Grow them in well-drained potting soil, water regularly and apply liquid fertilizer when they're actively growing. Lemon button rerns, relatives of Boston ferns, are useful for removing toxins and cleaning indoor air. They grow about a foot high and thrive in indirect light as long as they have sufficient humidity. They're more drought tolerant than most ferns, so let their soil dry out slightly before watering again. Pothos earned high marks in a NASA clean air study for clearing the air of benzene, formaldehyde, toluene, carbon monoxide and xylene.

These vining tropicals tolerate low light, although it may make their leaves revert to solid green. Use them in hanging baskets or containers and let them trail over the edge of a table. Philodendrons come in a variety of sizes and colors, and their leaves can have many different shapes.

Like 'Xanadu,' the variety shown here, these plants adapt easily to most homes with medium to bright, indirect light. Researchers say they remove indoor toxins like formaldehyde, which may be present in carpets and cleaning products. Also See: Philodendron Care. Parlor palms, popular during the Victorian Era, are still popular today, thanks in part to their ability to adapt to the low light conditions found in most homes.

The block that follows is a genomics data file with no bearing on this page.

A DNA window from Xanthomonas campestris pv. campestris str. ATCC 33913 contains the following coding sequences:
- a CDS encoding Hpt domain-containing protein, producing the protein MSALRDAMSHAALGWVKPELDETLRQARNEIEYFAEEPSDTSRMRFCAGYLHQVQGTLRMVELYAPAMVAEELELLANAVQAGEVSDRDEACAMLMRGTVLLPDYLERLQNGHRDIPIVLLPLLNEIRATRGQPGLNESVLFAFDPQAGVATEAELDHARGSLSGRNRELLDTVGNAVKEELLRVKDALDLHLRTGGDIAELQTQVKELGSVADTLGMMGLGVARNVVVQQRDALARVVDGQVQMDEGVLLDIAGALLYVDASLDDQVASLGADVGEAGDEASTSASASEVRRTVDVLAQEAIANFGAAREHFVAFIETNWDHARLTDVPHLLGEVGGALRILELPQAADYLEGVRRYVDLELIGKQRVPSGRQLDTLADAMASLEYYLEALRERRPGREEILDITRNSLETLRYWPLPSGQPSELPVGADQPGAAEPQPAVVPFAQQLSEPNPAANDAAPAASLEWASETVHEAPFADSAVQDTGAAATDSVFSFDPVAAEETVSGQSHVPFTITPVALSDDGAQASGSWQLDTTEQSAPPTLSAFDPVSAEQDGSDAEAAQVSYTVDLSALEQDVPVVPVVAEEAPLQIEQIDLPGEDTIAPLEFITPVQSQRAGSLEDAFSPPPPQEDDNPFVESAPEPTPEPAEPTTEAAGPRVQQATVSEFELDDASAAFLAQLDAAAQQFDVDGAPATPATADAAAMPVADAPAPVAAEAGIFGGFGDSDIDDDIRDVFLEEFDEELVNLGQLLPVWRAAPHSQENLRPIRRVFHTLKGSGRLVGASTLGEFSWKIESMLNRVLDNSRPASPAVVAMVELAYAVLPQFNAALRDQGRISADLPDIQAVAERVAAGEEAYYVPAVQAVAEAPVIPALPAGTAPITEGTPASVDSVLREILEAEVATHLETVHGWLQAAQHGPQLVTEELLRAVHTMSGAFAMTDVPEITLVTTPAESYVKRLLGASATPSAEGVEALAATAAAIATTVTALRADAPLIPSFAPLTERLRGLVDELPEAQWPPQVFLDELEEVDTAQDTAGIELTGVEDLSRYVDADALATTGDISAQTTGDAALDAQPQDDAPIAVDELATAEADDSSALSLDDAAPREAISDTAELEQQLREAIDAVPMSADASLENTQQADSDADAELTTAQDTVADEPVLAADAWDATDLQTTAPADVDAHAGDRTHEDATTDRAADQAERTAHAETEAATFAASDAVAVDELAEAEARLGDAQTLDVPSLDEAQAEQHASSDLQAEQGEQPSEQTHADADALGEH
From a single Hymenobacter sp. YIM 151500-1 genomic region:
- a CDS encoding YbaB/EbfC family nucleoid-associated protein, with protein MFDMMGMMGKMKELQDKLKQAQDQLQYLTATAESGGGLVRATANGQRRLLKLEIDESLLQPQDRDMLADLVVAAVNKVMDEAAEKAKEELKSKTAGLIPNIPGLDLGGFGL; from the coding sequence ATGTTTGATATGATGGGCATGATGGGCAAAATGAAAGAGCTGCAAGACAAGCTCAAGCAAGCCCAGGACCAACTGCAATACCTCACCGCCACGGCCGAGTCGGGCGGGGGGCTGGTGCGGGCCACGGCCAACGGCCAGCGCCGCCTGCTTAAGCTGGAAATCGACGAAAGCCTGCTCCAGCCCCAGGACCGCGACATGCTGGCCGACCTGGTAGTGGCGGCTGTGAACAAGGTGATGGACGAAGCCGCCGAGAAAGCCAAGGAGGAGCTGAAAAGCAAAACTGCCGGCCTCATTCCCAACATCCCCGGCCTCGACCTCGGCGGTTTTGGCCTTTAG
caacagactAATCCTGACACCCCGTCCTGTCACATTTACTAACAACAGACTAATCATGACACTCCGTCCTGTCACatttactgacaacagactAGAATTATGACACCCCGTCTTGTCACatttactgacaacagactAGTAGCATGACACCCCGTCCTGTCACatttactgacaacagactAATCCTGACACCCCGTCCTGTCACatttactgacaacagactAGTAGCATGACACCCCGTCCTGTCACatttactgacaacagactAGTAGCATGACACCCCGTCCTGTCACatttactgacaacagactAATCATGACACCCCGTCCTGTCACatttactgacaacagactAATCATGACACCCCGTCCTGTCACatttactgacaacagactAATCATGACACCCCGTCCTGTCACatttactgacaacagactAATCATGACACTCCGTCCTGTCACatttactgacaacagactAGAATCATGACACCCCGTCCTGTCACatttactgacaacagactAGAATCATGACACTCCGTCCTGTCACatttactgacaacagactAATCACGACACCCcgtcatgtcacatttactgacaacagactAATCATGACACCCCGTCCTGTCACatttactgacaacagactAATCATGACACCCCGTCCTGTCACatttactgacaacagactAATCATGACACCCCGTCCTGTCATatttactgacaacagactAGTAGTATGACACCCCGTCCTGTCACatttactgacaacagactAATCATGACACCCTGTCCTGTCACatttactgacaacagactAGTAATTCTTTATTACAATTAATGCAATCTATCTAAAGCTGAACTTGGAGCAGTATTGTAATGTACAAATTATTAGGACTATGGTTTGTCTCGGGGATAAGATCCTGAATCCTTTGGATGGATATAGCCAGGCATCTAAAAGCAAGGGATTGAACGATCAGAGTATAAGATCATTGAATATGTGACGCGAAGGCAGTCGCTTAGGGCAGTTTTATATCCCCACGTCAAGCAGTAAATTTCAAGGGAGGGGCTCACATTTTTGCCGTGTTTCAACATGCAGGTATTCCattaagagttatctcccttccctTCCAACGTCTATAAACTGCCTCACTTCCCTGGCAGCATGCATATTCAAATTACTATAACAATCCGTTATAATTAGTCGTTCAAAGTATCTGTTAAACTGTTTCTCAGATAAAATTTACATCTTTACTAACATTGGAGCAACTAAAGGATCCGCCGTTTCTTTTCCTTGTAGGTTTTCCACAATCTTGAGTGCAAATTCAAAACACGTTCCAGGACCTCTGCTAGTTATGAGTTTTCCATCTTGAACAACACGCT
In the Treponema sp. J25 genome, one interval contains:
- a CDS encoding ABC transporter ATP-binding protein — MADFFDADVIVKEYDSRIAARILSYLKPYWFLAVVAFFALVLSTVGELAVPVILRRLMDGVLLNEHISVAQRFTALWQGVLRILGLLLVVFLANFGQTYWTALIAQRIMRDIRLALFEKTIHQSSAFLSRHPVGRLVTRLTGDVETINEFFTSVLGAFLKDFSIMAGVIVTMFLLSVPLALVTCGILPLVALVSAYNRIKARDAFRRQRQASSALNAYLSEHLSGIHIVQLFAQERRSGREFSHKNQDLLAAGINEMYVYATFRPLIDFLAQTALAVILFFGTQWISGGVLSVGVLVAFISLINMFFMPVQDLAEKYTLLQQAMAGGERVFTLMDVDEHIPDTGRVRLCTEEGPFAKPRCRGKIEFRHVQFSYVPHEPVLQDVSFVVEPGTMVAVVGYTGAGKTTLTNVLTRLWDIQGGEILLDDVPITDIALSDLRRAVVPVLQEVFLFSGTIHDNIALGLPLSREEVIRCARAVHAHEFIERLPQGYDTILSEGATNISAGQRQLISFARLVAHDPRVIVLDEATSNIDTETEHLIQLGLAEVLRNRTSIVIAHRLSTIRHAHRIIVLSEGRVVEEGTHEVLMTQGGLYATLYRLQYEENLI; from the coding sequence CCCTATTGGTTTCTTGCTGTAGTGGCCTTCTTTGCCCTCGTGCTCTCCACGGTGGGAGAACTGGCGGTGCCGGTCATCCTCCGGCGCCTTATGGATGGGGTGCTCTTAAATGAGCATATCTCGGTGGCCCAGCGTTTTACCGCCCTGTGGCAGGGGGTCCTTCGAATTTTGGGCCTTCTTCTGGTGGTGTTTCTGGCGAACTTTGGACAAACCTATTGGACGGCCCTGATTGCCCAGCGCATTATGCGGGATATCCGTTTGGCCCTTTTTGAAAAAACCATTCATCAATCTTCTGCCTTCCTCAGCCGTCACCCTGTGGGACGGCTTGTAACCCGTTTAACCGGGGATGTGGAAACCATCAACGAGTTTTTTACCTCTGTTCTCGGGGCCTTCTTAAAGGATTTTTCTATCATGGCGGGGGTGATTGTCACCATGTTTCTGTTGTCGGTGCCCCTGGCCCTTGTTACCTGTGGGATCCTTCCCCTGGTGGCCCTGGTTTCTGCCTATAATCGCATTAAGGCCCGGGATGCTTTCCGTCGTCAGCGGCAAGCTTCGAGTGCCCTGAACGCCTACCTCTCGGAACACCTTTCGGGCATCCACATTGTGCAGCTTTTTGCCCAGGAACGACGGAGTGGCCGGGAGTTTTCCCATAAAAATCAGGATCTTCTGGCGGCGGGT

According to NASA's study on plants that clean the air, they can also remove benzene and trichloroethylene from your home or workplace. Aloes are easy-to-grow succulents and clean the air of benzene and formaldehyde when given off by paints, cleaners with chemical ingredients and other products. The plants need a sunny spot in your home.

Grow them in a cactus potting mix or add perlite or sand to a regular potting mix to improve drainage. Use the gel from a piece of broken or cut aloe to treat minor burns. Known as broad lady palm or broadleaf lady palm, this plant can reduce the ammonia found in some indoor cleaning products. It also filters out benzene, nitrogen oxide, formaldehyde, xylene and toluene. Tolerant of low light, these palms can grow to six feet tall, so they're ideal for dim corners. They like moist soil but need good drainage.